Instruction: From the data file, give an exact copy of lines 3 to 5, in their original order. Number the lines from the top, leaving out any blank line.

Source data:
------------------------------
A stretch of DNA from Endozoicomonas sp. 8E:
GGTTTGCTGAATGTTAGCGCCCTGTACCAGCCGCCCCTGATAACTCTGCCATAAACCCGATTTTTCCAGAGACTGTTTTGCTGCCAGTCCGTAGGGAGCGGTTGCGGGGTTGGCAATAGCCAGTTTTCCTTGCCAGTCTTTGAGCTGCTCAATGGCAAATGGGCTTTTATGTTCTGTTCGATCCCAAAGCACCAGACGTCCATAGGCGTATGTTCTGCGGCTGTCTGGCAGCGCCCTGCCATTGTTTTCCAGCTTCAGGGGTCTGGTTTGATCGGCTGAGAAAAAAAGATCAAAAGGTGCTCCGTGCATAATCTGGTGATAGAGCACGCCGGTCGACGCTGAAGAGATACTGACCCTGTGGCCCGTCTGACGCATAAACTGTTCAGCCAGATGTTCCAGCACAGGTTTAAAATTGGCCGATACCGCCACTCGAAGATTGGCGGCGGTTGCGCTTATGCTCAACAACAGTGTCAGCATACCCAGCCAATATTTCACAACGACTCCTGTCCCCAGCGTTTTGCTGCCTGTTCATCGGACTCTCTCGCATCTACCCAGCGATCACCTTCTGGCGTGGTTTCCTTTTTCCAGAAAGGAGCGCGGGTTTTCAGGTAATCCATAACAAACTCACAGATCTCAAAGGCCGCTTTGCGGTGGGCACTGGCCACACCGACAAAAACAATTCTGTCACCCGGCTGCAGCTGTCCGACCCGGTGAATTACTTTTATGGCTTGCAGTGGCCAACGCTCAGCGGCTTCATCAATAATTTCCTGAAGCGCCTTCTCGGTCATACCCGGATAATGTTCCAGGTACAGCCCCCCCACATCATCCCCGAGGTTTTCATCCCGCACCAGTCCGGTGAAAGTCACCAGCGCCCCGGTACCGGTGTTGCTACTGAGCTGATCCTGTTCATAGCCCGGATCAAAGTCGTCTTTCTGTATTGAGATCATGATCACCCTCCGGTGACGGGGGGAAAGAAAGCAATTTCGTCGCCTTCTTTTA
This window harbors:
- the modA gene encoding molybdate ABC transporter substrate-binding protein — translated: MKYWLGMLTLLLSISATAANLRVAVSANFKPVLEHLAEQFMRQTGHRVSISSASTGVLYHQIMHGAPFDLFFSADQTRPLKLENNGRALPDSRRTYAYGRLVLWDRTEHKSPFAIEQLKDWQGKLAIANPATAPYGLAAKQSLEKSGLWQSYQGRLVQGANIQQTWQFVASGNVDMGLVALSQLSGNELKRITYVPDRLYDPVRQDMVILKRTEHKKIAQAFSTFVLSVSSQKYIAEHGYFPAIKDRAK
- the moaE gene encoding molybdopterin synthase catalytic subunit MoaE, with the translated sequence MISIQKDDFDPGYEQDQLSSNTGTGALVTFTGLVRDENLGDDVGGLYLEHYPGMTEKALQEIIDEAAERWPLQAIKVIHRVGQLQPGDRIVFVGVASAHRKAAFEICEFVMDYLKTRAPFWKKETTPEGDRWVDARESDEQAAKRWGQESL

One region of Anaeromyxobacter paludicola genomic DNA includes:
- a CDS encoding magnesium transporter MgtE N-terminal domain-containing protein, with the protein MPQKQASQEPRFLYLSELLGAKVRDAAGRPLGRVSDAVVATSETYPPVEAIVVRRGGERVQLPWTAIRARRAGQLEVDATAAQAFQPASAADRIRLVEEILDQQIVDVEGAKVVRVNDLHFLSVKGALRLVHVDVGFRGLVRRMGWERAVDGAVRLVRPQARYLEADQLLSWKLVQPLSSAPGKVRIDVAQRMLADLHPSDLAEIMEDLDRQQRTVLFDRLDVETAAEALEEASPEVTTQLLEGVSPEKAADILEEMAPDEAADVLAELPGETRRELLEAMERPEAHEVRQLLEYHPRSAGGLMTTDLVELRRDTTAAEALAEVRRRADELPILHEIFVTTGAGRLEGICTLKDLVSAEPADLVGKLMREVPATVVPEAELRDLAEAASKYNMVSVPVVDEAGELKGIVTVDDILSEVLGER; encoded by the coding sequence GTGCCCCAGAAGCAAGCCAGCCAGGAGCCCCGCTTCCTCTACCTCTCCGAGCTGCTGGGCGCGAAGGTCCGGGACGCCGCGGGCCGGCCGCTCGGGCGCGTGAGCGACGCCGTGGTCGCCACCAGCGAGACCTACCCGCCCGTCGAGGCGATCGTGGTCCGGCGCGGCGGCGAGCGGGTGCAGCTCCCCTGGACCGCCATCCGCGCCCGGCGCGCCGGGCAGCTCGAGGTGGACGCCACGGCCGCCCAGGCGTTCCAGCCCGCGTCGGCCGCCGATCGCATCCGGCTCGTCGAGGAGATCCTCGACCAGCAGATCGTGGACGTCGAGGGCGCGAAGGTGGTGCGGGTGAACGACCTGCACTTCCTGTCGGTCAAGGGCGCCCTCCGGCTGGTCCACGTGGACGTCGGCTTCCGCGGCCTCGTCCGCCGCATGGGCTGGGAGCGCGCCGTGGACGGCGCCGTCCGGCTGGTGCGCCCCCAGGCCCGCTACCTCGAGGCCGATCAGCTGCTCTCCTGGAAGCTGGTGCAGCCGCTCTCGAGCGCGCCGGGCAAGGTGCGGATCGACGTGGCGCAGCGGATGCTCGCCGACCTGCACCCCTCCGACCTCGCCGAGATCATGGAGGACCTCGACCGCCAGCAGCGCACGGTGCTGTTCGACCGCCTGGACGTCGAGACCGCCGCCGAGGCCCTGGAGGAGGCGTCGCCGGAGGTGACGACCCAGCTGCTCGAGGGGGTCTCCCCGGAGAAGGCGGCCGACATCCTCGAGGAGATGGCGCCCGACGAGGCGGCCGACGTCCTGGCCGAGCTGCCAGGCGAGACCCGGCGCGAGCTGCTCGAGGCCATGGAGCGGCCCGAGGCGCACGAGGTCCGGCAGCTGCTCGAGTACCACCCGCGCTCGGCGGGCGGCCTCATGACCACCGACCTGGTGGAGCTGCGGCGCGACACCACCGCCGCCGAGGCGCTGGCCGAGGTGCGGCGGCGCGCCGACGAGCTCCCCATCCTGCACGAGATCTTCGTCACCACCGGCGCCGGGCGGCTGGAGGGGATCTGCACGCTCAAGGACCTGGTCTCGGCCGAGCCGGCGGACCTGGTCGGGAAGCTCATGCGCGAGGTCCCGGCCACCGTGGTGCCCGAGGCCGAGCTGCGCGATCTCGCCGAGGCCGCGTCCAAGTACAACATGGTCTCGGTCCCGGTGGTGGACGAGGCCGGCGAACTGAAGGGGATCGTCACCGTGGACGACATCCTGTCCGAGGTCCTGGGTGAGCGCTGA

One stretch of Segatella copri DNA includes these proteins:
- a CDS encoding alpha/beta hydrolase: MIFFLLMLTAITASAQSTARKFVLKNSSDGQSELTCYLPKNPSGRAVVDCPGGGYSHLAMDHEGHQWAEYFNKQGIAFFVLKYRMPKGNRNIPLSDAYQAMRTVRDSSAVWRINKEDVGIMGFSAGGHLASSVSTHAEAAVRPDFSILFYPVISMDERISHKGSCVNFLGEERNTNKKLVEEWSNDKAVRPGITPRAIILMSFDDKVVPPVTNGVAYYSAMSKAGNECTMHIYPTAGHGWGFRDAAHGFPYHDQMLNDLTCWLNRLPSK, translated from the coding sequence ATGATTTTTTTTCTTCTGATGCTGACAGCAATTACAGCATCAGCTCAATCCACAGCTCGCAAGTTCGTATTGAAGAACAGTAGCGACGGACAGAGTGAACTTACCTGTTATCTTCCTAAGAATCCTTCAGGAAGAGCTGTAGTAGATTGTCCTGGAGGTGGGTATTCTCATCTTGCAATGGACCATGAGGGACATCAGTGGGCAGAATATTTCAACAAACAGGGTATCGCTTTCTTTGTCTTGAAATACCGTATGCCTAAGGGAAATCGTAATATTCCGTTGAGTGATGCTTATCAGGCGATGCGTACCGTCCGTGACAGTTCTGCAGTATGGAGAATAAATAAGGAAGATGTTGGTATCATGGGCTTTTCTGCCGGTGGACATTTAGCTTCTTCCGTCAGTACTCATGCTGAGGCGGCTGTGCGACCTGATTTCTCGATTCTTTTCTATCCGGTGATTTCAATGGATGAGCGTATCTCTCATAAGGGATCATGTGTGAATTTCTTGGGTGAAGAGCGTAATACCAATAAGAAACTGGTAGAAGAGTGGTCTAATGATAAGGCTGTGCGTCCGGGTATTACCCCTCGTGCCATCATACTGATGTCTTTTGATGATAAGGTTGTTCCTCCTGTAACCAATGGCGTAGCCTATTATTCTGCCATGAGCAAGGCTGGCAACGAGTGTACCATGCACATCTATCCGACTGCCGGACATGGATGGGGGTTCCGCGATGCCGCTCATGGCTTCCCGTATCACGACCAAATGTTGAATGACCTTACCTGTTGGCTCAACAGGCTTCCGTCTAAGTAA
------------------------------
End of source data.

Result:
This window harbors:
- the modA gene encoding molybdate ABC transporter substrate-binding protein — translated: MKYWLGMLTLLLSISATAANLRVAVSANFKPVLEHLAEQFMRQTGHRVSISSASTGVLYHQIMHGAPFDLFFSADQTRPLKLENNGRALPDSRRTYAYGRLVLWDRTEHKSPFAIEQLKDWQGKLAIANPATAPYGLAAKQSLEKSGLWQSYQGRLVQGANIQQTWQFVASGNVDMGLVALSQLSGNELKRITYVPDRLYDPVRQDMVILKRTEHKKIAQAFSTFVLSVSSQKYIAEHGYFPAIKDRAK
- the moaE gene encoding molybdopterin synthase catalytic subunit MoaE, with the translated sequence MISIQKDDFDPGYEQDQLSSNTGTGALVTFTGLVRDENLGDDVGGLYLEHYPGMTEKALQEIIDEAAERWPLQAIKVIHRVGQLQPGDRIVFVGVASAHRKAAFEICEFVMDYLKTRAPFWKKETTPEGDRWVDARESDEQAAKRWGQESL